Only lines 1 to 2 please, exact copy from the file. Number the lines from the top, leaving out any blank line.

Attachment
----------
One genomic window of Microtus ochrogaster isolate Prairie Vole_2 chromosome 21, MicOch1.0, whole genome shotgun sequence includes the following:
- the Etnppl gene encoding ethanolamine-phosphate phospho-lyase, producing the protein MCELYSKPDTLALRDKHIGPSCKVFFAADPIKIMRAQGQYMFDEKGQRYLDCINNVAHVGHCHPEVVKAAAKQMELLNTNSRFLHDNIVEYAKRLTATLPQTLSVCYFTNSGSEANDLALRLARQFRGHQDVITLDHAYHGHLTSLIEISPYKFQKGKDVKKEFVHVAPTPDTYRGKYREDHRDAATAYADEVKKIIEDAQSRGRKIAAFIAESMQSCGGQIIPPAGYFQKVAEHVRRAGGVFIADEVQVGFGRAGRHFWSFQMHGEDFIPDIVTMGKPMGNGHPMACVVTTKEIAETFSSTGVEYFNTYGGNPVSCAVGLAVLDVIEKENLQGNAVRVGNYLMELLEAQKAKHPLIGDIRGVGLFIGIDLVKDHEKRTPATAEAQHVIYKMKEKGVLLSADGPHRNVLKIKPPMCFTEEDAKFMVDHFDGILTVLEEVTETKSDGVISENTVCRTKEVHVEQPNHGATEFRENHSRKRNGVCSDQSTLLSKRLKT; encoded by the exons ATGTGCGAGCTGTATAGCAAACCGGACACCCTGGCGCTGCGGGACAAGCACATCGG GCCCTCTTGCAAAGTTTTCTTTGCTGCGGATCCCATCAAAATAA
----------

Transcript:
One genomic window of Microtus ochrogaster isolate Prairie Vole_2 chromosome 21, MicOch1.0, whole genome shotgun sequence includes the following:
- the Etnppl gene encoding ethanolamine-phosphate phospho-lyase, producing the protein MCELYSKPDTLALRDKHIGPSCKVFFAADPIKIMRAQGQYMFDEKGQRYLDCINNVAHVGHCHPEVVKAAAKQMELLNTNSRFLHDNIVEYAKRLTATLPQTLSVCYFTNSGSEANDLALRLARQFRGHQDVITLDHAYHGHLTSLIEISPYKFQKGKDVKKEFVHVAPTPDTYRGKYREDHRDAATAYADEVKKIIEDAQSRGRKIAAFIAESMQSCGGQIIPPAGYFQKVAEHVRRAGGVFIADEVQVGFGRAGRHFWSFQMHGEDFIPDIVTMGKPMGNGHPMACVVTTKEIAETFSSTGVEYFNTYGGNPVSCAVGLAVLDVIEKENLQGNAVRVGNYLMELLEAQKAKHPLIGDIRGVGLFIGIDLVKDHEKRTPATAEAQHVIYKMKEKGVLLSADGPHRNVLKIKPPMCFTEEDAKFMVDHFDGILTVLEEVTETKSDGVISENTVCRTKEVHVEQPNHGATEFRENHSRKRNGVCSDQSTLLSKRLKT; encoded by the exons ATGTGCGAGCTGTATAGCAAACCGGACACCCTGGCGCTGCGGGACAAGCACATCGG GCCCTCTTGCAAAGTTTTCTTTGCTGCGGATCCCATCAAAATAA